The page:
You see, Jane is the type who is all in, willing to move in with someone quickly, dedicate herself to them, yet never fully lose herself to the relationship. Then, with Will? He is flirty, fun, and charming, but like Jane, without an example of love in his household, he is learning as he goes. Unfortunately, as he gains experience, there is a constant trade-off of either him gaining baggage or adding some to another woman.

Yet, through it all, you are reminded that dating is hard. Relationships require a sometimes uncomfortable level of commitment and communication. Still, there are never-ending rewards if someone is willing to give you grace, as you share a human experience.

The Banter & Chemistry

Naturally, the core of the film is Jane and Will, to people with quite the resume of relationships, some successful but have ended, and others which may hold regrets. But, despite what sometimes feels like an Olympic effort from Lucy Hale and Nat Wolff to exude chemistry with multiple scene partners, we always end up back with these two talking, and you never feel like you got the short end of the stick.

Beyond physical chemistry, there is something there emotionally and mentally as well. For the way the stories of the exes play out, perhaps due to the level of detail, you see Will enter Jane’s story or Jane enter Will’s, and not to imply they were there all along, but that there is enough safety in their interaction for them to be allowed in some of their toughest moments.

It reminds you that, when it comes to the word “Intimacy,” while often associated with sex or a type of sex, it goes beyond physical touch. Intimacy is also about being vulnerable with things you’ve did, didn’t do, or how you used your influence. After all, who doesn’t have a past where they ended up playing the villain in someone’s story? Who hasn’t, at the least opportune time, chosen themselves over setting their needs and wants aside for someone else?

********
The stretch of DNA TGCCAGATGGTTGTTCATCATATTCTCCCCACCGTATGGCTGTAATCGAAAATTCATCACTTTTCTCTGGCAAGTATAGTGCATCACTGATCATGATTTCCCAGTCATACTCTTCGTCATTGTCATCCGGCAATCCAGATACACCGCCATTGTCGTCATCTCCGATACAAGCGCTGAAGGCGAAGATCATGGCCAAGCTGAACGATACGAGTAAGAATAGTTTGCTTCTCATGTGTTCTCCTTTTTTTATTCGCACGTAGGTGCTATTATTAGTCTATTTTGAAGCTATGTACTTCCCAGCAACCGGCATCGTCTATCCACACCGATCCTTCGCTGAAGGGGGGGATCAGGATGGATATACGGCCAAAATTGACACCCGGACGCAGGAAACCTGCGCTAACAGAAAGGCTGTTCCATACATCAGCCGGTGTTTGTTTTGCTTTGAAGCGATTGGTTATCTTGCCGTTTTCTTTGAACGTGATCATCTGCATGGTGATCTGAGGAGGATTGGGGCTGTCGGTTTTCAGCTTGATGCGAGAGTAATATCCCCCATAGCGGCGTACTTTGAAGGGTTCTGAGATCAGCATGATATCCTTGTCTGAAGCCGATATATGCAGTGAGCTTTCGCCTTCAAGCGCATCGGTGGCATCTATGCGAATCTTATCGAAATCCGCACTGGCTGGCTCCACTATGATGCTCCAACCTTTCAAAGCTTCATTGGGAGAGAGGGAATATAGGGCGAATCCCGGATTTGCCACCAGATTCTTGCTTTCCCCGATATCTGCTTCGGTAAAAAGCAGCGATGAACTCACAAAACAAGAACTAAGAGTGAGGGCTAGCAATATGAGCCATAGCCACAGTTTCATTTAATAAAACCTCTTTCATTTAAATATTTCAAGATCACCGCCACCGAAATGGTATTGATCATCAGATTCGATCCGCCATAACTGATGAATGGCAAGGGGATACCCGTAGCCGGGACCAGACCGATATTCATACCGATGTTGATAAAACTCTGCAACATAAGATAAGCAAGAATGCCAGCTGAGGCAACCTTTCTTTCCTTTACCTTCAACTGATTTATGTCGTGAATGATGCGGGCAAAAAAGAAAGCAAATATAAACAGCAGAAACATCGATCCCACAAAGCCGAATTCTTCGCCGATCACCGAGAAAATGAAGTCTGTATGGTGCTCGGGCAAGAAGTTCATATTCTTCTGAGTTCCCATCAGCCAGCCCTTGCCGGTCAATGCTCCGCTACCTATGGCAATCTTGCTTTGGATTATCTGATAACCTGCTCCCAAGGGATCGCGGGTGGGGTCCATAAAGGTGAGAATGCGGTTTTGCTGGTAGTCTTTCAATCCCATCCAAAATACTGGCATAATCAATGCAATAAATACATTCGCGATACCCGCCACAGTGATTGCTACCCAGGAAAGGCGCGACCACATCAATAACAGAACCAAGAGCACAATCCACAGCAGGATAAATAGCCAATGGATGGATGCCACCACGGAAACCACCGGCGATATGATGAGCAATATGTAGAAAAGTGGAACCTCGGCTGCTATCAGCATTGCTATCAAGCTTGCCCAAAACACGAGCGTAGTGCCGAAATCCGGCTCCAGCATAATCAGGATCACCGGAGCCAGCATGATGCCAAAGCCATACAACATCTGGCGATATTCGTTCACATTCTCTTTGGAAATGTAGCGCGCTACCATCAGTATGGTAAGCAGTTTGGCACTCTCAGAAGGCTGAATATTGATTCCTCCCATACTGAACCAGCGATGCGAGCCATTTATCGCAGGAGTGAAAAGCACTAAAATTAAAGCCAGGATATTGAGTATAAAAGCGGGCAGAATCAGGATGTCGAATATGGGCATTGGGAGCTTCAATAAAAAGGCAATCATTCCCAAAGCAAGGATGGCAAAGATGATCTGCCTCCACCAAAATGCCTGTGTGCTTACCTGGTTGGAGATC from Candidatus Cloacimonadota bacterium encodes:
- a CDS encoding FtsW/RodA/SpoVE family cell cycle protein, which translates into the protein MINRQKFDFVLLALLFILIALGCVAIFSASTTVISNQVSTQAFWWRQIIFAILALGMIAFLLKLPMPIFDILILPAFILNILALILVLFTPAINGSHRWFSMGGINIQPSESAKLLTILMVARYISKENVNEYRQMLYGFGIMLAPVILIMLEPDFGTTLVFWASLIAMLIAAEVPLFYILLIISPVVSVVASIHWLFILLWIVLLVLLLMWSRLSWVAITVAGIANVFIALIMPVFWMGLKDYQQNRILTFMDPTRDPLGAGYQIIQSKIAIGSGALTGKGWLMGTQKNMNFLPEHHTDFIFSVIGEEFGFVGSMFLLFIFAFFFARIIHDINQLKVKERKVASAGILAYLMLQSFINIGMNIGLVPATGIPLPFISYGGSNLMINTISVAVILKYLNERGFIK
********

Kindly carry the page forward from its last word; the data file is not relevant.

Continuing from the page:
What “Which Brings Me To You” does through Lucy Hale and Nat Wolff is remind you that everyone just wants to find someone who is willing to continue the conversation, despite how it ebbs, flows, makes them uncomfortable, or becomes challenging. It was difficult enough to make past decisions, and the more you make, the more pensive you become about the next, so reminding you about the ease that used to come from opening up is not only desirable but necessary to feel alive.


The Soundtrack

Whether it is listening to Britne Oldford sing or the soundtrack featuring artists you’ll want to look up once the film is over, “Which Brings Me To You” feels meticulously planned in nearly every aspect.

Good If You Like

  • Romance movies that don’t heavily lean towards being comedic or dramatic but show you all facets of what it means to fall in and out of love.


If you like this movie, we recommend:

  1. Maybe I Do
  2. Anyone But You

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Which Brings Me To You – Movie Review


Our Rating: Positive (Worth Seeing)Recommended

I think “Which Brings Me To You” is one of the best romance movies we’ve seen in a long time. It isn’t plagued by that lazy blow-up to grand gesture, as it is established who both characters are and the back and forth between opening themselves up and protecting themselves from judgement. And just as much as the characters are being vulnerable with each other, they are with the audience, hoping too they’d see them as worthy of love despite decisions they made which could easily paint them as the villain or someone not ready for the type of love many yearn for.

  • The Stories Of The Exes - 92%
  • The Banter & Chemistry - 86%
  • The Soundtrack - 83%


  • The Soundtrack
  • The Banter & Chemistry
  • The Stories Of The Exes


  • N/A